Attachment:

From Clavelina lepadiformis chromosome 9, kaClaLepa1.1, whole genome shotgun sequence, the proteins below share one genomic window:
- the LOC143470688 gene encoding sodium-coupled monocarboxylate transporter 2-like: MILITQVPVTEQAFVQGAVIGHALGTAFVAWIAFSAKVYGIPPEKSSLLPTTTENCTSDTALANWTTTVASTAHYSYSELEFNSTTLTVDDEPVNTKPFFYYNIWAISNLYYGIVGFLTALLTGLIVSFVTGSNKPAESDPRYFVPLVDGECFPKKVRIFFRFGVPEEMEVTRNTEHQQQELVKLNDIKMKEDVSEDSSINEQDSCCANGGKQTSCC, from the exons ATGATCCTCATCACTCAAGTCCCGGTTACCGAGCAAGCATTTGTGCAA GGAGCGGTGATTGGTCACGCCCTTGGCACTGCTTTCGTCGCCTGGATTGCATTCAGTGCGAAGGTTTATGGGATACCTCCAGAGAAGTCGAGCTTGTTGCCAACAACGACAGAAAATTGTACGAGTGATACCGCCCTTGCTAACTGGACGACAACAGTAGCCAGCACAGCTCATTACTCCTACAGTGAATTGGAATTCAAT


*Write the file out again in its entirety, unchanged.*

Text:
From Clavelina lepadiformis chromosome 9, kaClaLepa1.1, whole genome shotgun sequence, the proteins below share one genomic window:
- the LOC143470688 gene encoding sodium-coupled monocarboxylate transporter 2-like: MILITQVPVTEQAFVQGAVIGHALGTAFVAWIAFSAKVYGIPPEKSSLLPTTTENCTSDTALANWTTTVASTAHYSYSELEFNSTTLTVDDEPVNTKPFFYYNIWAISNLYYGIVGFLTALLTGLIVSFVTGSNKPAESDPRYFVPLVDGECFPKKVRIFFRFGVPEEMEVTRNTEHQQQELVKLNDIKMKEDVSEDSSINEQDSCCANGGKQTSCC, from the exons ATGATCCTCATCACTCAAGTCCCGGTTACCGAGCAAGCATTTGTGCAA GGAGCGGTGATTGGTCACGCCCTTGGCACTGCTTTCGTCGCCTGGATTGCATTCAGTGCGAAGGTTTATGGGATACCTCCAGAGAAGTCGAGCTTGTTGCCAACAACGACAGAAAATTGTACGAGTGATACCGCCCTTGCTAACTGGACGACAACAGTAGCCAGCACAGCTCATTACTCCTACAGTGAATTGGAATTCAAT